In a presentation at Sotheby’s earlier this month, the artist’s granddaughter Bella Meyer said Chagall always wanted to visit the Jewish ancestral homeland. His opportunity ostensibly came when Parisian art dealer Ambroise Vollard commissioned him to make a book of prints illustrating the Bible. In fact, it has been established that Vollard had no intention of sending him to Palestine for the project but, fortuitously, Meir Dizengoff, the first mayor of Tel Aviv, invited Chagall around that time to partake in the founding of that city’s art museum. Sailing aboard the Champollion from Marseilles to Alexandria in the spring of 1931, Chagall encountered Hebrew poet Chaim Nachman Bialik, an old friend, and met the French Jewish philosopher Edmund Fleg. His own Zionism was emboldened by visits to sites like the Wailing Wall and Rachel’s Tomb, which he also depicted.
According to Meyer, Chagall “was very moved to be in the place where the prophets had been,” and, in a sense, the Holy Land replaced Vitebsk as his spiritual home. The experience seems to have reshaped his sense of Jewish destiny. As he put it upon his installation of stained-glass windows representing the 12 tribes in the synagogue at Jerusalem’s Hadassah University Medical Center in 1962: “How is it that the air and earth of Vitebsk, my birthplace, and of thousands of years of exile, find themselves mingled in the air and earth of Jerusalem?” (He also noted that such thoughts first occurred to him on the 1931 trip, the first of eight visits.)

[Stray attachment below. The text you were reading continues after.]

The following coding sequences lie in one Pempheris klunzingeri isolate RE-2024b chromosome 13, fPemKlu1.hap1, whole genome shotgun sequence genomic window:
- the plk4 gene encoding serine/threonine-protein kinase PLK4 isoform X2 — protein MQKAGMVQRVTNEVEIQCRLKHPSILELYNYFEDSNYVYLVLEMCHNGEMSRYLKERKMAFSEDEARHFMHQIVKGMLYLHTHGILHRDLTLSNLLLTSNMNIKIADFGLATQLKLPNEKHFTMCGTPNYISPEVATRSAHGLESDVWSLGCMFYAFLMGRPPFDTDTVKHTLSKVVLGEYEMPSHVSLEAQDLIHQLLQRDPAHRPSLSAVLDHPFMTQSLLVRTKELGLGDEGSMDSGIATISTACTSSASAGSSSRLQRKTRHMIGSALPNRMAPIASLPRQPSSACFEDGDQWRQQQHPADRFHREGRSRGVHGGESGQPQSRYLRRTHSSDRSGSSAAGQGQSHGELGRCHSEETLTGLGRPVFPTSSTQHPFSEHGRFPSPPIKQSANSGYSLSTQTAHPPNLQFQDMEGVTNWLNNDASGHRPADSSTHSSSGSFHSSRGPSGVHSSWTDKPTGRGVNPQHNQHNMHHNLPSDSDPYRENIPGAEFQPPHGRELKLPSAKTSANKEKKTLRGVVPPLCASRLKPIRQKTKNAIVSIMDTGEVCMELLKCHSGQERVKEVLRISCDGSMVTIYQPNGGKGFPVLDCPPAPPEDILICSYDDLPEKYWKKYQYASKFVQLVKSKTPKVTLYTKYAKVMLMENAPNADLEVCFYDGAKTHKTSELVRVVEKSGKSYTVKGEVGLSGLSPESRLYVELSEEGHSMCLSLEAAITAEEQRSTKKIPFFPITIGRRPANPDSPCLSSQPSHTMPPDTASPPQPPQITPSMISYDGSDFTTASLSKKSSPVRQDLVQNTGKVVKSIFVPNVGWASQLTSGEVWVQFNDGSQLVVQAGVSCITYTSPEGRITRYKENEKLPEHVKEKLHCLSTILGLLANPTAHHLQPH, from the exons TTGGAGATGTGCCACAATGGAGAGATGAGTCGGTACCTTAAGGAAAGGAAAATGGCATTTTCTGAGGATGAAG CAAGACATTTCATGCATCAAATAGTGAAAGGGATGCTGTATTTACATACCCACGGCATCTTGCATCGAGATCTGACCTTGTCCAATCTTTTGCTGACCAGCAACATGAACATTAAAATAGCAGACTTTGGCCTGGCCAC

Curiously, of all the synagogues in Jerusalem, the one Chagall rendered was the inconspicuous Hagoral (meaning “lottery” and referring to a late-19th-century housing solution for poor Yemenite immigrants), on the second floor of a nondescript building in the Mishkenot Yisrael neighborhood. With the help of Reuven Gafni, the preeminent expert on Jerusalem’s synagogues, Sotheby’s Israeli art specialist Jennifer Roth tracked the site down and, upon discovering the accuracy and detail with which it had been captured, was awed to find herself “literally in the footsteps of Chagall.”
Despite it being Sephardic and very modest, Roth surmises that Hagoral would have appealed to Chagall, with its tripartite ark most likely carved by Galician artisans and the surrounding streets—narrow, windy, and impenetrable by cars—reminiscent of his Eastern European shtetl. Meyer echoed this, noting her grandfather’s passion for rich textiles, which she imagines was stirred by the synagogue’s Orientalist rugs and the colorful fabrics adorning its parochet, bimah, and benches: “I can’t help but thinking he saw it and said ‘Look how beautiful,’ and that it brought him back to such a deeply folkloric sense of his origins.”